Here it is, OctaneRender 2022.1. Before I get into the meat of this latest software update, is anyone else confused by OTOY’s release numbering system? I’m sure someone understands it, so I’ll happily be educated with explanations on a postcard.
However, I can confidently say, at time of writing, that we’re now at OctaneRender 2022.1, the first stable version as part of the developer's 2022 releases. In the year prior to this release, OTOY has been open about its roadmap and plans for new features and improvements. The upside is that users can see what is likely coming in the future. The downside is that if it doesn’t deliver, it leaves artists underwhelmed and at risk of disappointment. OTOY has a habit of being overly ambitious and this appears true again.
At the end of 2021, OTOY announced a number of planned features including the Brigade kernel and the new multi-render system. The former is the much anticipated integration of OTOY’s real-time path tracing render engine. Unfortunately, this hasn’t made it into this stable release, but instead been pushed back into a separate test release. An even longer delay has been given to the multi-render system, initially due as part of version 2021 but now pushed back to version 2023.
OctaneRender 2022.1 is faster than ever
It’s not all delays though. The promise of a new photo-tracing kernel, a new layered material, and better handling of volumes are all delivered on time. Let’s take a closer look.
This new feature is all about caustics. It’s a new implementation for tracing photons that’s not only much faster than the previous solution, but also results in a lot less noise. These are two of the major hurdles for generating accurate and realistic caustics.
According to OTOY, this new kernel is about 1,000 times faster, which by any standards is quite the improvement. It’s fair to say they were slow to render before, but there’s no such issue now. This speed means artists will be able to set up caustics quickly and fine tune the results without having to go through slow iterations.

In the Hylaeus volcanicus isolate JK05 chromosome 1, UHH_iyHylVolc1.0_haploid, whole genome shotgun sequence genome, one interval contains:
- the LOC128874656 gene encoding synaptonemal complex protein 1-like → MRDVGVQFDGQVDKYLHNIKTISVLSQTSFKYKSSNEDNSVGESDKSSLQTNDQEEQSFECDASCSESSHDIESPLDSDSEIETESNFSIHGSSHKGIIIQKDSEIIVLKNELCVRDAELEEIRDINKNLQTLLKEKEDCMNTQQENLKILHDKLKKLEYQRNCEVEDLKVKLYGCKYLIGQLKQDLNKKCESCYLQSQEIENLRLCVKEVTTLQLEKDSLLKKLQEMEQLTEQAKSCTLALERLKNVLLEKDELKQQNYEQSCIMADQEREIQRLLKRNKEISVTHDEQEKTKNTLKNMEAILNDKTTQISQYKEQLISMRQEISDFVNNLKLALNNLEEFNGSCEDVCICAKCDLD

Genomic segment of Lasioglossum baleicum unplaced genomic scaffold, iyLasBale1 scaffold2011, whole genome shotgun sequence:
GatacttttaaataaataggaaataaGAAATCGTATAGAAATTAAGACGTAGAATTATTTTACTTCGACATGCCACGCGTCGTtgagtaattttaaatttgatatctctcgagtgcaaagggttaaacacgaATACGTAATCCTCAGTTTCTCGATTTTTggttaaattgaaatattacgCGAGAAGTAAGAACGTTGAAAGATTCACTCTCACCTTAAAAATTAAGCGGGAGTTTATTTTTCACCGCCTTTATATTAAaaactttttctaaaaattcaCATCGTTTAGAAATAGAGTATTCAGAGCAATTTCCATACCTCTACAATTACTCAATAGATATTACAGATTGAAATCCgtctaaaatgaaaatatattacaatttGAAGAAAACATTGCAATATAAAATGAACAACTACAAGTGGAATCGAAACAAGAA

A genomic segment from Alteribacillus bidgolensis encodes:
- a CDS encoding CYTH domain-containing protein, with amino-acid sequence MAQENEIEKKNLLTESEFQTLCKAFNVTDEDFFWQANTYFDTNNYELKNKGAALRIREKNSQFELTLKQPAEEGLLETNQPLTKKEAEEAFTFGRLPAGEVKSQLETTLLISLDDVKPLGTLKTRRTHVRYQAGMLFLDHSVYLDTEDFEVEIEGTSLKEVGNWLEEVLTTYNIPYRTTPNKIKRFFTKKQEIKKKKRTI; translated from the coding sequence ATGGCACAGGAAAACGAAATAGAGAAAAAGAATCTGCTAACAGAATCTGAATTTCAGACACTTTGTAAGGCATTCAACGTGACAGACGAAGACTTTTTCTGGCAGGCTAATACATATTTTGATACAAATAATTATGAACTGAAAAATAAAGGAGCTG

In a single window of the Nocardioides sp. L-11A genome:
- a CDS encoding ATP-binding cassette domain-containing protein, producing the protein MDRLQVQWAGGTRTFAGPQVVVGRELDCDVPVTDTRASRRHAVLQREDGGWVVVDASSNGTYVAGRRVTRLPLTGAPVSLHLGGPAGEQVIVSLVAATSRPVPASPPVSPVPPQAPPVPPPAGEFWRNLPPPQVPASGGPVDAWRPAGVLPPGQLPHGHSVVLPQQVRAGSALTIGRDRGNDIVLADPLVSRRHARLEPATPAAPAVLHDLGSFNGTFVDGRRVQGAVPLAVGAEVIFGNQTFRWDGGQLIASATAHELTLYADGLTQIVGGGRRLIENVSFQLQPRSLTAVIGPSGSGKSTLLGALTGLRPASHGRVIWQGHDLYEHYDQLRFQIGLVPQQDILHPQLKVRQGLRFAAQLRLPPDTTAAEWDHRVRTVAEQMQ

The lack of noise is a result of combining not only GPU photon mapping, but also path guiding. This means artists can get away with a lower number of samples and still maintain MaterialX. Octane has opted for Autodesk’s specification.
This news will be well received by those already used to renderers that utilise this specification, such as Arnold. It will also be of benefit on projects that make use of both OctaneRender and Arnold, as materials will be consistently displayed across renderers. Most artists won’t care for the benefits of standardisation, but will no doubt appreciate a new robust material.
OctaneRender has also updated individual layers of the material including improved diffuse roughness, anisotropic reflection, and subsurface scattering that now includes two layers.
Now more stable, OctaneRender 2022.1 impresses
For the final major part of this release, up steps OctaneRender’s Standard Volume medium for volumetric effects, and most notably clouds. This is further evidence of OTOY’s fruitful relationship with Autodesk. For those who know Arnold, this implementation is similar to its Standard Volume.
One of the biggest issues with the previous Volume medium was how unstable and unpredictable it was. It would regularly crash and if you weren’t diligent on saving, then a lot of work could be lost. OTOY’s new offering is much more stable and reliable.
Faster and more reliable than previous versions, OctaneRender 2022.1 is a solid renderer that is only let down by the promise of new features that have been delayed. If you're already an user, you won't be disappointed.
This article was originally published in issue 297 of 3D World Magazine. You can subscribe to 3D World at the Magazines Direct website and get 3 issues for £3. The magazine ships internationally.
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